Service & Maintenance / Extra Edition

Btu Buddy 74: Freezing Evaporator

May 18, 2009
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Bob is a service technician who is well trained and nationally certified. However, he sometimes suffers from the same confusion that all technicians occasionally do - the facts that he gathers may or may not point to the obvious cause of the problem or the best solution. But Bob has something that no one else has. He recalls his long-time HVACR mentor and imagines him accompanying him as “Btu Buddy,” someone who reminds him to take time to stop and think before rushing to judgment, helping keep him on the right track, even with facts that are confusing.

Warmer spring weather was here and Bob was beginning to get calls about units that were not cooling. He just received a call from an old customer who said that her unit cools fine during the morning and daytime, but at night, it stops cooling. She then shuts it off for the evening at bedtime and opens the windows.

Figure 1. This illustration shows a complete installation, similar to the one discussed in the service call. (Figures are from Refrigeration & Air Conditioning Technology, 5th Edition, by William Whitman, William Johnson, and John Tomczyk, published by Delmar Cengage Learning.) (Click on the image for an enlarged view.)

Bob arrived at the job at about 3 p.m. to look at the unit. He listened to what the housewife had to say, then went to the room thermostat and saw that it was set at 70°F and the unit was running. He went out to the unit and looked it over. It was a 4-ton split system that used an orifice for a metering device. A gas furnace furnished the heat and the fan for cooling (Figure 1).

It was 80° outside and the unit was operating. Bob felt the suction line and noticed that it was really cold. He looked in at the compressor and the side of the compressor was sweating. He thought a minute and decided that the unit had too much refrigerant in it and started getting set up to remove some of the refrigerant when Btu Buddy arrived and asked, “What’s up Bob?”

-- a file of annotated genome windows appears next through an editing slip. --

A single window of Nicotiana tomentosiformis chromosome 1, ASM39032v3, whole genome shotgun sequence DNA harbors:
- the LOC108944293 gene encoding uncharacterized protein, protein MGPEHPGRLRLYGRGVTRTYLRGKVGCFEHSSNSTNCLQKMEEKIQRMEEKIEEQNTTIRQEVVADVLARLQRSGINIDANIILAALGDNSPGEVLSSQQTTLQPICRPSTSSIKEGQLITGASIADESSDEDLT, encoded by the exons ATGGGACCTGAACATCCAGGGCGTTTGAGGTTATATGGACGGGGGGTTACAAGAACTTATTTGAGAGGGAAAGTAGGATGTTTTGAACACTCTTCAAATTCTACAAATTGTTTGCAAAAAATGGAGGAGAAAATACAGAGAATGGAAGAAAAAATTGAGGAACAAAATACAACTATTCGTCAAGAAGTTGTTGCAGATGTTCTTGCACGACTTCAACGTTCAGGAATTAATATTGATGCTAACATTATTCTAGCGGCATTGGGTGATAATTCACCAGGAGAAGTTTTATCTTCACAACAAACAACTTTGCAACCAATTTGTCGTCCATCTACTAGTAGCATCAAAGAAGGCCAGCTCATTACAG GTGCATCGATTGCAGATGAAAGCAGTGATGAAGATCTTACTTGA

“The unit’s suction line is really cold back to the compressor and it is only 80° outside. It appears to me to have too much refrigerant,” Bob said.

Btu Buddy then told Bob, “Put your gauges on and see what the pressures are running. What do you think they should be running?”

Bob then looked at his temperature and pressure card and said, “The unit uses R-22. I would suspect that the suction pressure would be about 65 psig and the head pressure would be about 260 psig, corresponding to a condensing temperature of about 120° (80° + 40° = 120°). This seems to be a standard efficiency condensing unit and it is about 15 years old. How does that sound?”

Btu Buddy said, “That is some quick thinking on your part. You are getting used to calculating the head pressure. You are about right. Why did you decide on 65 psig for the suction pressure?”

Bob explained, “Well, the home thermostat is set at 70°, which is a little on the cool side, and it is spring. There is not enough humidity in the air to put a humidity load on the coil and the head pressure should be a little below normal because it is not a hot 95° summer day.”

Btu Buddy said, “Those are some good deductions. Now let’s put the gauges on and see what the pressures read.”

Bob fastened his gauges to the gauge ports and noted the pressures to be 51 psig low side and 225 psig high side.

Bob then said, “Well, so much for speculation. Now what?”